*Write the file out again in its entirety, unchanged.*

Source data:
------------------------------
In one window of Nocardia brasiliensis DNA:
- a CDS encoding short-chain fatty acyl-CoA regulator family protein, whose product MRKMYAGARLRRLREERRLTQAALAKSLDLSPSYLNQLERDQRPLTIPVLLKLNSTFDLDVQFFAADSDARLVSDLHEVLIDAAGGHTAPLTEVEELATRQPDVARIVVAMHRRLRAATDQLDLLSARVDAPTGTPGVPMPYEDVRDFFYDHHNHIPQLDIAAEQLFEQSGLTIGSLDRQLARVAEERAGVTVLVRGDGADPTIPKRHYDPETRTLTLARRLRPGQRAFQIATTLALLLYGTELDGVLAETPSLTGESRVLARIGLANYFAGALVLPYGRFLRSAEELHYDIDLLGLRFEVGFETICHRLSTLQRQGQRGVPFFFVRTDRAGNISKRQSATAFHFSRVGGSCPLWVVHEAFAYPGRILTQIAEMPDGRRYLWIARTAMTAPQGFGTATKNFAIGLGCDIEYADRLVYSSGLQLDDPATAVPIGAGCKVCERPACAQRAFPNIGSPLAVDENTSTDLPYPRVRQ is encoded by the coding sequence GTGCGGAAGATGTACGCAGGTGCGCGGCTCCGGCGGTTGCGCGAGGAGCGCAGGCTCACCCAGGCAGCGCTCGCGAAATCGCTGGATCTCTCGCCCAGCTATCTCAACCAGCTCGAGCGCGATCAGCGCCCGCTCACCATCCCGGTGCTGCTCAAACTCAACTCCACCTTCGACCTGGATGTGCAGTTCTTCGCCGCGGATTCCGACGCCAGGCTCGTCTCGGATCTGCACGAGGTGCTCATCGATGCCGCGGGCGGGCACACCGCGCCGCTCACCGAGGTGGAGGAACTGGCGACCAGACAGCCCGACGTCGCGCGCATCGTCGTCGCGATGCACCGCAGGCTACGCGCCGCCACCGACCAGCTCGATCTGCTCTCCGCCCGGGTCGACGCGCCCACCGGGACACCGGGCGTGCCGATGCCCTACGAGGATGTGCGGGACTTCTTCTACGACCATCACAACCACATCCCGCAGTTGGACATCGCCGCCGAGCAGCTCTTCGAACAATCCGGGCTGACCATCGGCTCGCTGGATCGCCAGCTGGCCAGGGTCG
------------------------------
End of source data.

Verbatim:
In one window of Nocardia brasiliensis DNA:
- a CDS encoding short-chain fatty acyl-CoA regulator family protein, whose product MRKMYAGARLRRLREERRLTQAALAKSLDLSPSYLNQLERDQRPLTIPVLLKLNSTFDLDVQFFAADSDARLVSDLHEVLIDAAGGHTAPLTEVEELATRQPDVARIVVAMHRRLRAATDQLDLLSARVDAPTGTPGVPMPYEDVRDFFYDHHNHIPQLDIAAEQLFEQSGLTIGSLDRQLARVAEERAGVTVLVRGDGADPTIPKRHYDPETRTLTLARRLRPGQRAFQIATTLALLLYGTELDGVLAETPSLTGESRVLARIGLANYFAGALVLPYGRFLRSAEELHYDIDLLGLRFEVGFETICHRLSTLQRQGQRGVPFFFVRTDRAGNISKRQSATAFHFSRVGGSCPLWVVHEAFAYPGRILTQIAEMPDGRRYLWIARTAMTAPQGFGTATKNFAIGLGCDIEYADRLVYSSGLQLDDPATAVPIGAGCKVCERPACAQRAFPNIGSPLAVDENTSTDLPYPRVRQ is encoded by the coding sequence GTGCGGAAGATGTACGCAGGTGCGCGGCTCCGGCGGTTGCGCGAGGAGCGCAGGCTCACCCAGGCAGCGCTCGCGAAATCGCTGGATCTCTCGCCCAGCTATCTCAACCAGCTCGAGCGCGATCAGCGCCCGCTCACCATCCCGGTGCTGCTCAAACTCAACTCCACCTTCGACCTGGATGTGCAGTTCTTCGCCGCGGATTCCGACGCCAGGCTCGTCTCGGATCTGCACGAGGTGCTCATCGATGCCGCGGGCGGGCACACCGCGCCGCTCACCGAGGTGGAGGAACTGGCGACCAGACAGCCCGACGTCGCGCGCATCGTCGTCGCGATGCACCGCAGGCTACGCGCCGCCACCGACCAGCTCGATCTGCTCTCCGCCCGGGTCGACGCGCCCACCGGGACACCGGGCGTGCCGATGCCCTACGAGGATGTGCGGGACTTCTTCTACGACCATCACAACCACATCCCGCAGTTGGACATCGCCGCCGAGCAGCTCTTCGAACAATCCGGGCTGACCATCGGCTCGCTGGATCGCCAGCTGGCCAGGGTCG